Tuesday, January 24, 2012

Free kids

Free kids, you ask? Am I looking to give Noob away to avoid having to do any more long-haul flights with him?

Nah... the flights weren't that bad. (I'll blog about those separately). Anyway, what I mean is that our kids were able to get in free to just about everything we did in China, from attractions to transportation.

This wasn't too unusual for Noob, who is just shy of 2 and is still able to get in free to many things in the USA. But even Littles was free, at age 4.5. Most places we went only charged for kids over 1.2 meters, which is just a little under 4 feet. Some places were even more generous and allowed kids under 1.3 meters to get in free.

I think Littles is pretty average height for her age, but she is well under 1.2 meters. Here she is at a height checker in the Beijing subway. You can see that she's well below the 120 cm line, even with her hat.


The two places where the 1.2m rule didn't apply:

  • At the Shanghai Ocean Aquarium. They charged for kids over 1 meter. Littles just barely squeaked in.
  • On the high-speed train from Shanghai to Beijing. Well, the kids could've ridden free... if we didn't mind holding them in our laps. For the 5-hour journey, we decided to splurge on child tickets, which were half the price of adult tickets. Still way cheaper than flying!

Almost everything we did was pretty cheap compared to similar attractions in the USA, and not having to pay for the kids made them an even better bargain.

Monday, January 23, 2012

Chinese toilets

Yes, this post will talk extensively about toilets. You have been warned.

Most toilets in China are just like the ones bck home. But at some point, you'll likely encounter a Chinese toilet, or squat toilet. If you've never seen one before, it looks like this (courtesy of Wikipedia):


(You may encounter these elsewhere in the world, too. For example, I used one on a trip to Japan, and one of my friends said that she had to use one at an Italian train station.)

Needless to say, these posed a bit of a challenge for Littles during our travels in China. Aside from the fact that, well, they're just different from the potties she's used to back home... she was physically too small to use them properly. The leggings or tights she wore did not allow her to separate her legs enough to straddle the toilet as she needed to.

What I ended up doing was this:

  1. I had her face me, with her feet just in front of the longer narrower part of the toilet, while I faced her/the toilet.
  2. She pulled down her leggings or tights.
  3. I held her under her arms and lowered her bottom towards the toilet so that she could go.

I would strongly recommend being with your child the first time they encounter one of these toilets. Littles' first time was with my mother-in-law. Her solution to the squatting problem was to remove Littles tights. Which required removing her shoes. Then, Littles was indeed able to squat over the toilet... barefoot! I'm not easily grossed out, but that still makes me shudder, over a week later. I made sure to go with Littles the next two or three times she used a squat toilet, and by then, she was a pro and could use one with assistance from anybody. With her shoes on.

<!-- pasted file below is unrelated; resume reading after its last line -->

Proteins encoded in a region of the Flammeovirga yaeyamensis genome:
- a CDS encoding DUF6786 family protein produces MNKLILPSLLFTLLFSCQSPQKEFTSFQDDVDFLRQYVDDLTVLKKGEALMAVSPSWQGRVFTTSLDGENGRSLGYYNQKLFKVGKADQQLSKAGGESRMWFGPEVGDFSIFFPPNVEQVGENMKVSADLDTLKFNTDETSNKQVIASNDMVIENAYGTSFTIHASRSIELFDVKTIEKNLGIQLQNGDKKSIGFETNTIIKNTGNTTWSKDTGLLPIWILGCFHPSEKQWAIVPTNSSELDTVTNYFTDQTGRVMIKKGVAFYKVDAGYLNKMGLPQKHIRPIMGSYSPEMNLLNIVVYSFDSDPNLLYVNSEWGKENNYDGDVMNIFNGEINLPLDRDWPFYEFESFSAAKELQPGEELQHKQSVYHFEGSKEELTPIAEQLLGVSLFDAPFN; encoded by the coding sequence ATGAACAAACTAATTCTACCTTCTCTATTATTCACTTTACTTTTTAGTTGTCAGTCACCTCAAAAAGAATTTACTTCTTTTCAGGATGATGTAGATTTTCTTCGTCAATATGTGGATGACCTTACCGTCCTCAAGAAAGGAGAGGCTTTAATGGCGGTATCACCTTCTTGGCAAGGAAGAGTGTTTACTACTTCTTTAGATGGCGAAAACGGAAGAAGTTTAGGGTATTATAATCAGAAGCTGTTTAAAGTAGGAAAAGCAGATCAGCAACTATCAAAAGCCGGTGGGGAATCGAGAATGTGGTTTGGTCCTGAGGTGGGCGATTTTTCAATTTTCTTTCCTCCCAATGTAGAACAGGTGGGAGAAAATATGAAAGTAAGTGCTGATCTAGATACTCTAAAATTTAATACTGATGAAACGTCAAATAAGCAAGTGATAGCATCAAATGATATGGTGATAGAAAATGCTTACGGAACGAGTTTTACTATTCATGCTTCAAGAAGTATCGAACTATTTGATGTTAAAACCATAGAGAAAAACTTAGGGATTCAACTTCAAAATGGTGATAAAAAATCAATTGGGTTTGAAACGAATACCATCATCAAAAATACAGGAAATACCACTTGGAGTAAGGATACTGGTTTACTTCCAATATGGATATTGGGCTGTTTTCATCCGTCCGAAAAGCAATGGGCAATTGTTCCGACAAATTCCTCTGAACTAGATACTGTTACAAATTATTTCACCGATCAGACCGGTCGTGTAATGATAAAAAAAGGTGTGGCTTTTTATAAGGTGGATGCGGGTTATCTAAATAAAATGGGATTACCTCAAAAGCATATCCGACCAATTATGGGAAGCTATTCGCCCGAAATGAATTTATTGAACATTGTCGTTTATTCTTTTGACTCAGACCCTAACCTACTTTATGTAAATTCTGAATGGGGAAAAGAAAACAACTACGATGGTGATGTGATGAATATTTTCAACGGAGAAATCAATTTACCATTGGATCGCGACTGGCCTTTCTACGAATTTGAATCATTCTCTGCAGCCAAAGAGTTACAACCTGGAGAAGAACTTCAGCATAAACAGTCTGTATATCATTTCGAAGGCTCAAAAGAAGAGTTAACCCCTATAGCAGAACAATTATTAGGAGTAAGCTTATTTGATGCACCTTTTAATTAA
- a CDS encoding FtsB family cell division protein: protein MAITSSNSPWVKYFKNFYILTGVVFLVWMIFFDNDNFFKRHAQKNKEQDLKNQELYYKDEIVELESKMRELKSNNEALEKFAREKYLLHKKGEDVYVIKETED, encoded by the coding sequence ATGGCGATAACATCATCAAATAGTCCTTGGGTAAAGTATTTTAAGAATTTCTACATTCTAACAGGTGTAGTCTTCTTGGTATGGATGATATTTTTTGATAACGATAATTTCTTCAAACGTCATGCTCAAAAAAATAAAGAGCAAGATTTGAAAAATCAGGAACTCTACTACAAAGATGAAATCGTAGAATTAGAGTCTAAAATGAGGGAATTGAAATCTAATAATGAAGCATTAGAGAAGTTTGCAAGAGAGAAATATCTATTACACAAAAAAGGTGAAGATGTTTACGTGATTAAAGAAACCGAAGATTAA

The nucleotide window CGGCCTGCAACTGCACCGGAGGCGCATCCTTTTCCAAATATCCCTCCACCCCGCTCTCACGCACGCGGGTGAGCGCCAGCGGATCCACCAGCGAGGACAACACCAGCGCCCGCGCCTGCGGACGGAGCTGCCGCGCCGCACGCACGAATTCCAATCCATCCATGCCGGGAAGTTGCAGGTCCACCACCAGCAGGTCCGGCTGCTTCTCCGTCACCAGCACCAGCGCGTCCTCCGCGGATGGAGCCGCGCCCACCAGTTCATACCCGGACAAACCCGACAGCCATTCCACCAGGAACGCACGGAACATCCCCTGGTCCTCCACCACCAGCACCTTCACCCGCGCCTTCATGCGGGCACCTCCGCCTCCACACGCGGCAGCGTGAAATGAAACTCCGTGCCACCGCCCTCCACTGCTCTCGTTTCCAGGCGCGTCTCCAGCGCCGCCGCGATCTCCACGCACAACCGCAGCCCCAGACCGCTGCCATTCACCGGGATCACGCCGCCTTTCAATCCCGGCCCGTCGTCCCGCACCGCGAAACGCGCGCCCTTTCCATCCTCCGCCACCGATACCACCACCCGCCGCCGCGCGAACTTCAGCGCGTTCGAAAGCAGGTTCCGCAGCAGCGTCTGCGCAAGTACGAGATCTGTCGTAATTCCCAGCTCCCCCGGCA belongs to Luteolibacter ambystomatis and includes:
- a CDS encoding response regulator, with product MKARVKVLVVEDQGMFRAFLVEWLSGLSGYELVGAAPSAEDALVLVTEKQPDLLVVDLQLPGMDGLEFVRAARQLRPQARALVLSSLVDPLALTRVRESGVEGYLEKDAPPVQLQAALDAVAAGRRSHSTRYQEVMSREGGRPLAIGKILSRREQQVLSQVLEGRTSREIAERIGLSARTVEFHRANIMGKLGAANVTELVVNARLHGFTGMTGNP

Even older kids who are fully bathroom-independent back home may need some help with these toilets the first few times, so be aware.

This should be less of an issue for boys, since they can just stand up to go, but I was still very glad that Noob was still in diapers for this trip :)

A couple more tips for these types of toilets:

  • Some places have both types of toilets -- for example, on the train. They had little pictures on each stall door showing which type of toilet was in that stall.
  • Bring toilet paper (or Kleenex) and hand sanitizer/wipes. Toilet paper and soap is often not provided.
  • Hold your breath. Most of them stink. Really, really badly. (Which makes Littles' barefoot incident even grosser. Ugh)

Sunday, January 22, 2012

American kids in China

The kids attract a lot of attention here in China. I guess they are a curious sight, given that they are young Western faces and that there are two of them! We've seen hardly any other Western kids during our stay, and thanks to the one-child policy here, it's rare for us to see two Chinese kids from the same family. Literally, I can think of maybe two or three instances of each of those that we've seen, in two weeks here -- and none of both combined, i.e. two Western kids from the same family, like my kids.

(Too bad I'm not showing more with Q. That would really blow everyone's mind :)

Sometimes this attention is welcome. Like when we got to the long line to clear immigration at the airport and an official took one look at the kids and waved us to the front of the line. Sometimes, it's not-so-welcome. Like when Noob throws a tantrum on the subway and I look up to see every face on the train turned our way. Just a typical toddler tantrum folks, nothing to see here, move along... please?

Noob attracts noticeably more attention than Littles. I don't know if it's a preference for his age, his sex, or his blue eyes. (Blue eyes are rare here. Littles' hazel eyes are closer to typical Chinese coloring.)

The attention often takes a form that Americans would consider quite intrusive and rude. For example: